At this point, the out and back section started, and so did the major hills. A few rollers, a couple of steep ones, then the biggest one of them all, “Horror Hill”. I’d hoped to be able to run the entire way up, but I only made it half-way before falling to a power-walk. My legs were just too sore, and too fatigued for me to do it. It was tough mentally, because I’d done so well up to this point with running the hills. Now I was afraid that I’d degenerate to walking ALL the hills. Then I remembered Duff, and that he was still somewhere behind me. So I cut the walk short, and at the top, continued on to the turnaround.
Another big shock awaited me at the turnaround. The wonderful wind, which I was enjoying as it pushed me down the road, was now a headwind. As soon as I ran around the sign at the end of the road, it hit me straight in the face. Running into strong winds always takes the breath out of me, and this was no exception. Duff was perhaps a minute behind me at this point, but I was starting to not care, and to walk more and more up the hills. By the 10km point, he’d caught up. We ran together for a bit, but then he pulled ahead. The feeling of failure was strong; even though this was a fun competition between the two of us, I really wanted to be able to keep up. My legs were just so tired and sore that I couldn’t keep the pace.
At the 12km water station, I looked up and saw that Duff was probably 3-4 minutes ahead. Something came over me at that point, and I resolved that I would try and catch up, and beat him. I’d never done anything like this before in a race; usually I just compete with myself. But this time, I decided I was going to give it all I could, to catch up, and perhaps even win. So I picked up the pace. I could see him up ahead, walking a few up hills. Whenever he walked, I would run up the hill. I cut my walk breaks in half, as well as my water station breaks. Working this way, I managed to catch up to him just after the 15km marker, as we started the climb up to the finish.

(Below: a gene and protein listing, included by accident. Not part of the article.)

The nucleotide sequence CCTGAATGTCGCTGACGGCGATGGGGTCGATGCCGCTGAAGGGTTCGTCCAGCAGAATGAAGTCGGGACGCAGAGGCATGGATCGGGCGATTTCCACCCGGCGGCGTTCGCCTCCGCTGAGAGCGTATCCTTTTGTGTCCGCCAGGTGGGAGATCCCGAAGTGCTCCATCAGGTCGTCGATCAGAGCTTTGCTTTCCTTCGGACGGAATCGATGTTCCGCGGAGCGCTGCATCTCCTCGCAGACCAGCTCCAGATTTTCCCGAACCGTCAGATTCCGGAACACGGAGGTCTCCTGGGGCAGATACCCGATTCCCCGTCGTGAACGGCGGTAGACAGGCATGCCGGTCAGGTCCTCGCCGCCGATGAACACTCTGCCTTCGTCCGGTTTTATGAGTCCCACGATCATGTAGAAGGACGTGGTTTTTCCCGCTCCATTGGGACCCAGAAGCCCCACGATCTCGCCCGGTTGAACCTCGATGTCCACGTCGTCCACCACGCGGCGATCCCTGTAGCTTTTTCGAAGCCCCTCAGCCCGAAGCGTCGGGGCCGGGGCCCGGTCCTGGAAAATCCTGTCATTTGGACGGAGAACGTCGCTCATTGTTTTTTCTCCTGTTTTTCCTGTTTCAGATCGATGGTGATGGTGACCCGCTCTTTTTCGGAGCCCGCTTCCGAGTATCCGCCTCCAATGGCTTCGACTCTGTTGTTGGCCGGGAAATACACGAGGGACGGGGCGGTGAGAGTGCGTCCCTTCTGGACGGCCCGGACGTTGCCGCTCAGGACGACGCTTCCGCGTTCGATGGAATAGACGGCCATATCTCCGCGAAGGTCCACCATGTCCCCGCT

At this point, I was huffing and puffing so loud it was almost obscene. I managed to get within 1 metre, but then he turned around, saw me, and put on the jets. I tried to follow, but had no energy left whatsoever. It was all I could do to keep running up the hill. I crossed the finish line gasping for air, glad that it was over. Turns out that Duff crossed 10 seconds before I did, so he now had the lead by 6 seconds.
My finishing time was 1:33:00, well within the goal I had set out for myself at the beginning of the race. What I am most proud of, is battling back from being so far behind, to almost catching and passing my opponent. That feeling of focus and determination I’ve never had in a race, and it felt good that I was able to go from being sorry for myself, to back in competition.
- Total Distance: 10 miles (16km)
- Total Time: 1:33:00
- Race Stats: TrainingPeaks
Past times (for comparison:)
- 2010: 1:42:00
- 2009: 1:28:07
DEDICATION: Today’s race is dedicated to my parents and in-laws (my second parents). They are always ready to help us out in any way they can, especially when I’m off doing some fool run somewhere. Thank you for being so supportive!
NEXT UP: Stage 5, the second Mountain stage, which takes place at Chicopee ski resort. 16 miles of trails that go up and down the ski hills.